"Recurrent Consumer Spending" was one of the primary topics of the previous episode (PolyCast #294), and so we discussed it again as part of a discussion on feedback from last week's episode. Micro-transactions (and loot boxes in particular) are a hot topic in gaming of late, especially after the fiasco that was EA's launch of Star Wars: Battlefront II. Games pundit Jim Sterling has made micro-transactions an almost weekly issue in his Youtube podcast The Jimquisition. Sterling has been comparing loot boxes to gambling for months, and recently, some European regulatory agencies have started to evaluate whether loot boxes should legally be classified as a type of gambling. As someone who has previously worked for a gambling company, I am aware of how compulsive impulses are used to keep gamblers addicted to a particular game, and I definitely believe that the current implementation of loot boxes in games like Shadow of War, Call of Duty, and Star Wars: Battlefront does try to capitalize on those same addictive impulses, and so should probably be regulated similarly to gambling. I don't want micro-transactions in my games at all, but I don't necessarily think that such things should be illegal per se. But they should be regulated, and I do think that the game boxes should clearly indicate to parents that the game includes "gambling-like elements" (or some other warning).

Jim Sterling has been making a fuss about micro-transactions and loot boxes for months.
WARNING: May not be appropriate for younger or more sensitive viewers.

More importantly (for me), however, is the concerns for what micro-transactions do to the actual game. Just last night, I spent something like 4 hours in Shadow of War grinding my character and orc captains up to a point that I could siege the castle in Act II. I played every side mission available in the chapter, and then still had to do some Nemesis missions, in order to get Talion up to level 20 and unlock the ability to assign a third uruk captain to my siege assault. That third captain was essential to get my siege level up above the level of the defenders. I'm not sure if that was necessary, but I didn't want to risk having my captains killed during the attack. I actually happen to really like Brûz The Chopper, so I didn't want him dying because my siege was under-leveled. This is just Act II! I can't imagine how grindy the game might become during the later acts! And all this extra grind in the campaign is a direct result of the inclusion of the game's War Chest (i.e. loot boxes). You can spend real-life money to buy random orc captains to use in your sieges or to defend your captured forts. So the whole game is balanced such that it's just enough of a grind to encourage people to spend money to speed things along by buying the War Chest.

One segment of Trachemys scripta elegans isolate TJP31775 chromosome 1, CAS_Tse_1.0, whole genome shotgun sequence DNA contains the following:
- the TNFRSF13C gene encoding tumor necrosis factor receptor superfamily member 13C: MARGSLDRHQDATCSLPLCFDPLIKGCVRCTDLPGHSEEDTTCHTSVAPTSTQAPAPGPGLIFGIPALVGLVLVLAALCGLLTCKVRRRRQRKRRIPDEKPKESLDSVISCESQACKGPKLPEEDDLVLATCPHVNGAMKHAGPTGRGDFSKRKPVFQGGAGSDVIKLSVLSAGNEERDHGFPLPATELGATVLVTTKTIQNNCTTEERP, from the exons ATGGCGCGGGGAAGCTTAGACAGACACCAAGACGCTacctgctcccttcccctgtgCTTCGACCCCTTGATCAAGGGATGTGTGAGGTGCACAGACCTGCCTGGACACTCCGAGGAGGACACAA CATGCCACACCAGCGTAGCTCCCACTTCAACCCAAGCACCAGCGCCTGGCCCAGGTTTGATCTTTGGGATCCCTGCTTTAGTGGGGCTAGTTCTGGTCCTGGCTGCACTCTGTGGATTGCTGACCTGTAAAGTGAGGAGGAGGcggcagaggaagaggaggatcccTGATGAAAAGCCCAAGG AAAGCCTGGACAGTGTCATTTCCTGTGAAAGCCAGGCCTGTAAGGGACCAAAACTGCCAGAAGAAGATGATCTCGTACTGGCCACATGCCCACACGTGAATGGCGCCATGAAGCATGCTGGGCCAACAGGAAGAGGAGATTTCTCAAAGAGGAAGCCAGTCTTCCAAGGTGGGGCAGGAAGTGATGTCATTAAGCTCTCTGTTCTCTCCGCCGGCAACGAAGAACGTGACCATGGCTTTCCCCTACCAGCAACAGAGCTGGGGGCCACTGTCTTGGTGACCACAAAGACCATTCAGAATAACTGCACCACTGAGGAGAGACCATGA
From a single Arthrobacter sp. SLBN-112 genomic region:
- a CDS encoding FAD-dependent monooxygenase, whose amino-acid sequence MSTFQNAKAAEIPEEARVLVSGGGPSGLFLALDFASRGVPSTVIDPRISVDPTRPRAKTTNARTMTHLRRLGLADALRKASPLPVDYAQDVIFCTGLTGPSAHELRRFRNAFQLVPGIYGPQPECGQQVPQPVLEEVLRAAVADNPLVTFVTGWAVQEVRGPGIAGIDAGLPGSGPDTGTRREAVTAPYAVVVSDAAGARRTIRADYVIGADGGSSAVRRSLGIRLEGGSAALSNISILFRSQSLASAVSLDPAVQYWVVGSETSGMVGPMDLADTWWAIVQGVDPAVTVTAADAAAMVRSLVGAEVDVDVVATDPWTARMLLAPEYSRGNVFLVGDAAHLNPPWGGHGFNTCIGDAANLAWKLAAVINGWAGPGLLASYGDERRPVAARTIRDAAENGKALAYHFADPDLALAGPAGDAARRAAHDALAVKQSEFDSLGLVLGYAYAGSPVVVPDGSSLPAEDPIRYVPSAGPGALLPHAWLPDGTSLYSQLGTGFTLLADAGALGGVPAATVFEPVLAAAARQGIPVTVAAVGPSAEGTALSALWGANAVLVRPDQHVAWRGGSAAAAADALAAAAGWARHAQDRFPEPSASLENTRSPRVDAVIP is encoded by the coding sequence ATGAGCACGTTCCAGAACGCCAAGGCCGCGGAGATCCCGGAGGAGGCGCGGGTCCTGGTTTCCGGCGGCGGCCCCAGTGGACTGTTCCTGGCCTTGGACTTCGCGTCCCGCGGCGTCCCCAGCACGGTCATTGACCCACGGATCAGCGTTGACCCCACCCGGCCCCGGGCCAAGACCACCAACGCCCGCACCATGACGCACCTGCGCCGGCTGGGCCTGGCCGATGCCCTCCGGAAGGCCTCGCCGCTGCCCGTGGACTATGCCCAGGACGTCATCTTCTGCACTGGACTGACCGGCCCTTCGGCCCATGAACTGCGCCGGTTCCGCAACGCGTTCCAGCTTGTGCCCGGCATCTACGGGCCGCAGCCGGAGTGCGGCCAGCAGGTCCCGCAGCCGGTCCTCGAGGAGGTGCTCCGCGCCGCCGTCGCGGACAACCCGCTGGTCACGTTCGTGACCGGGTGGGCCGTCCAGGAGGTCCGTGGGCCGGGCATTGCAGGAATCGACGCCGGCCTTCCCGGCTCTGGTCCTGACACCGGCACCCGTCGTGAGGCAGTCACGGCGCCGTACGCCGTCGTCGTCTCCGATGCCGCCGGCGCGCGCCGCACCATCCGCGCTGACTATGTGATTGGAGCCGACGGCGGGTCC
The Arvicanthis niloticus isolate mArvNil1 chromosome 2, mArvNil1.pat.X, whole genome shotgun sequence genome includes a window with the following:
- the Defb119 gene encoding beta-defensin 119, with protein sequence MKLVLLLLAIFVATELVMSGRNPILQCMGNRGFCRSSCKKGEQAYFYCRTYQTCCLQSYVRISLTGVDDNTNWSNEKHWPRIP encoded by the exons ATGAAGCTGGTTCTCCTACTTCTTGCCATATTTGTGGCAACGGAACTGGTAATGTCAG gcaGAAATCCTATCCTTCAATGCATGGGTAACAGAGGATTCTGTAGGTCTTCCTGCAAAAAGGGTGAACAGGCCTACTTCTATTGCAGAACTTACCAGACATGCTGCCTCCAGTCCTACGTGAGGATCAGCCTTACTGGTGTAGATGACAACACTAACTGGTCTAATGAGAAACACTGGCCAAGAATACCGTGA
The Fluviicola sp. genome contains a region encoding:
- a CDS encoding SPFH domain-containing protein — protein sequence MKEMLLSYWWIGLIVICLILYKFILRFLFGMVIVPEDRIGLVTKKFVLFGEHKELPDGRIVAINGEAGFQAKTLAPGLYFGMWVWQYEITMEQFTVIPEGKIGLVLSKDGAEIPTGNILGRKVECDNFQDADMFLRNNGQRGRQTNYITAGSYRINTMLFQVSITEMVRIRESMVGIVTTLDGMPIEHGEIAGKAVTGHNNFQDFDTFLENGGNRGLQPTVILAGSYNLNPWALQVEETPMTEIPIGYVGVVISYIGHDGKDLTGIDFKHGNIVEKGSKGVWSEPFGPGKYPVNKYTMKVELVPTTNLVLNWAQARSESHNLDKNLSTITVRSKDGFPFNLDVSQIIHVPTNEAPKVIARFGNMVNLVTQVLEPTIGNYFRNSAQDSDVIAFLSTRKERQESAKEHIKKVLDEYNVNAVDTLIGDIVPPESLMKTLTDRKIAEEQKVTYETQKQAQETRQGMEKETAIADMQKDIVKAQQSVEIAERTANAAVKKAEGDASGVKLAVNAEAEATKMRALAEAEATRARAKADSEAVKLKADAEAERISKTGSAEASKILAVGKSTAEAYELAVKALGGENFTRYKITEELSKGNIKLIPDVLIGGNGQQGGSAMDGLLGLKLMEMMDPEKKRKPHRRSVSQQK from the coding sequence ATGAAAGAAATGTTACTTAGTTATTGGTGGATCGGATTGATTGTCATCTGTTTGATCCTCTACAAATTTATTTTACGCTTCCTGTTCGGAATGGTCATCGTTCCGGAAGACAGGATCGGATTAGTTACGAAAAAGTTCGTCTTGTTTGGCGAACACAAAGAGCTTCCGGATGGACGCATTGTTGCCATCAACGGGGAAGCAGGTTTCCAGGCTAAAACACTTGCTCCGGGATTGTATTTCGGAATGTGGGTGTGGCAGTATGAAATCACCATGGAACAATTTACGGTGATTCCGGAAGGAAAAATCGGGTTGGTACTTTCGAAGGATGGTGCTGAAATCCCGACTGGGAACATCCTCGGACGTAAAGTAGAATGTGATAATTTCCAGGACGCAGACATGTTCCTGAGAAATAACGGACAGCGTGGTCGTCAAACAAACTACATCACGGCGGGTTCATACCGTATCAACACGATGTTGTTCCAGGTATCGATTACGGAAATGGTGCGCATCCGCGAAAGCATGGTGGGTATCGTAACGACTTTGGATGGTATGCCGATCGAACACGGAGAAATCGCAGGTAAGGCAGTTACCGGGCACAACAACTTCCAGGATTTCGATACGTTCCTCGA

Well, Take-Two CEO Strauss Zelnick has said that he wants every game in 2K's library to include "recurrent consumer spending". That would include my beloved Civilization...

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Tuesday, June 13, 2017 01:22 PM

Guest-hosting Polycast episode 283

in Video Gaming by MegaBearsFan

PolyCast logo

This past weekend, I was once again honored to be invited onto the Polycast podcast about the Civilization games. This was my third time on the show since the release of Civilization VI (back in November). Those two episodes were focused more about initial impressions of the game. This time, we got to have some more substantive discussions.

The 1-hour archive of the episode can be streamed from civcomm.civfanatics.com/polycast/polycast/season9/episode223.mp3:

This archived episode is edited down to 1 hour (from a 2-hour recording), so not all the following topics may be included in this particular episode. The remaining topics may be included in later episodes, so be sure to check back at Polycast.net if you want to hear it all!

The bulk of our discussions were focused around a handful of Civfanatics forum topics regarding criticisms and suggestions for enhancing the district mechanics. The first thread was about users' ideas for possible districts in any inevitable expansion for the game. This gave me an opportunity to link back to a previous blog that I had written about my own ideas for new districts (and other ways to make better use of the game's map). Ideas from other users ranged from new districts focused around diplomacy and envoy-generation, to railroad hub districts, a fortress / castle district, espionage district, and (of course) a canal district. Other users pitched the idea of stacking multiple districts into a single tile. This idea seemed unfavorable to the Polycast hosts (as well as myself), as it generally undercuts the fact that "unstacking" cities was a core design philosophy of Civ VI. However, it is worth pointing out that "unstacking" units was the core design philosophy of Civ V, but Civ VI added limited stacking back into the series. So back-pedaling on a philosophy of unstacking is not without precedent.

Civilization VI - Russian A.I. district placement
Russia is pretty much the only A.I. that places its districts well, due to its free extra border expansion.